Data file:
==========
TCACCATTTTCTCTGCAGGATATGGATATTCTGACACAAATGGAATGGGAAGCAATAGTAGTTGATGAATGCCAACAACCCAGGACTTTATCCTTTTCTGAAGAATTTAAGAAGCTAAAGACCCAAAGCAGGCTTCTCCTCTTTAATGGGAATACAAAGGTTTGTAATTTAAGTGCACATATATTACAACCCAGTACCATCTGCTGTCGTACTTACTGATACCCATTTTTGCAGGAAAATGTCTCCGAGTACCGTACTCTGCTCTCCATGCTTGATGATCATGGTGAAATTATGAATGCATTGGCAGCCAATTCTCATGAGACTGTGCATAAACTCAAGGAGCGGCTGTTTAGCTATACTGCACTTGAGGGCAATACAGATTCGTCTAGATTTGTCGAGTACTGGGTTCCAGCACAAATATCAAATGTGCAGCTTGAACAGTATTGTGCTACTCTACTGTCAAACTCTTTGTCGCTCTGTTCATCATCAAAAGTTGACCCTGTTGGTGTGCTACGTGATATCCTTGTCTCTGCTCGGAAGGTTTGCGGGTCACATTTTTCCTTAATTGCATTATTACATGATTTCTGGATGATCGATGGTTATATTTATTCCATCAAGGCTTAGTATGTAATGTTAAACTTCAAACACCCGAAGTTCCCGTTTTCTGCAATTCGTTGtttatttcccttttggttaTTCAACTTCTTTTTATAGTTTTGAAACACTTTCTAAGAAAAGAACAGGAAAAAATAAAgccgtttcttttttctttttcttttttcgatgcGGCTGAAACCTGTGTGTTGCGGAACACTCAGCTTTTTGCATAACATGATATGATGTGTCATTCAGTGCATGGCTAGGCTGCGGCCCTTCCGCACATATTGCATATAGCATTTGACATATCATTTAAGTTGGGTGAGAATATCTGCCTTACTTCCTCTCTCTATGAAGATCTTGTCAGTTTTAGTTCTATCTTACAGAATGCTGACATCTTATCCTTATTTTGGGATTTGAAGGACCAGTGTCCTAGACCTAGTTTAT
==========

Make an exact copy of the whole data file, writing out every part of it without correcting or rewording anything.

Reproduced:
TCACCATTTTCTCTGCAGGATATGGATATTCTGACACAAATGGAATGGGAAGCAATAGTAGTTGATGAATGCCAACAACCCAGGACTTTATCCTTTTCTGAAGAATTTAAGAAGCTAAAGACCCAAAGCAGGCTTCTCCTCTTTAATGGGAATACAAAGGTTTGTAATTTAAGTGCACATATATTACAACCCAGTACCATCTGCTGTCGTACTTACTGATACCCATTTTTGCAGGAAAATGTCTCCGAGTACCGTACTCTGCTCTCCATGCTTGATGATCATGGTGAAATTATGAATGCATTGGCAGCCAATTCTCATGAGACTGTGCATAAACTCAAGGAGCGGCTGTTTAGCTATACTGCACTTGAGGGCAATACAGATTCGTCTAGATTTGTCGAGTACTGGGTTCCAGCACAAATATCAAATGTGCAGCTTGAACAGTATTGTGCTACTCTACTGTCAAACTCTTTGTCGCTCTGTTCATCATCAAAAGTTGACCCTGTTGGTGTGCTACGTGATATCCTTGTCTCTGCTCGGAAGGTTTGCGGGTCACATTTTTCCTTAATTGCATTATTACATGATTTCTGGATGATCGATGGTTATATTTATTCCATCAAGGCTTAGTATGTAATGTTAAACTTCAAACACCCGAAGTTCCCGTTTTCTGCAATTCGTTGtttatttcccttttggttaTTCAACTTCTTTTTATAGTTTTGAAACACTTTCTAAGAAAAGAACAGGAAAAAATAAAgccgtttcttttttctttttcttttttcgatgcGGCTGAAACCTGTGTGTTGCGGAACACTCAGCTTTTTGCATAACATGATATGATGTGTCATTCAGTGCATGGCTAGGCTGCGGCCCTTCCGCACATATTGCATATAGCATTTGACATATCATTTAAGTTGGGTGAGAATATCTGCCTTACTTCCTCTCTCTATGAAGATCTTGTCAGTTTTAGTTCTATCTTACAGAATGCTGACATCTTATCCTTATTTTGGGATTTGAAGGACCAGTGTCCTAGACCTAGTTTAT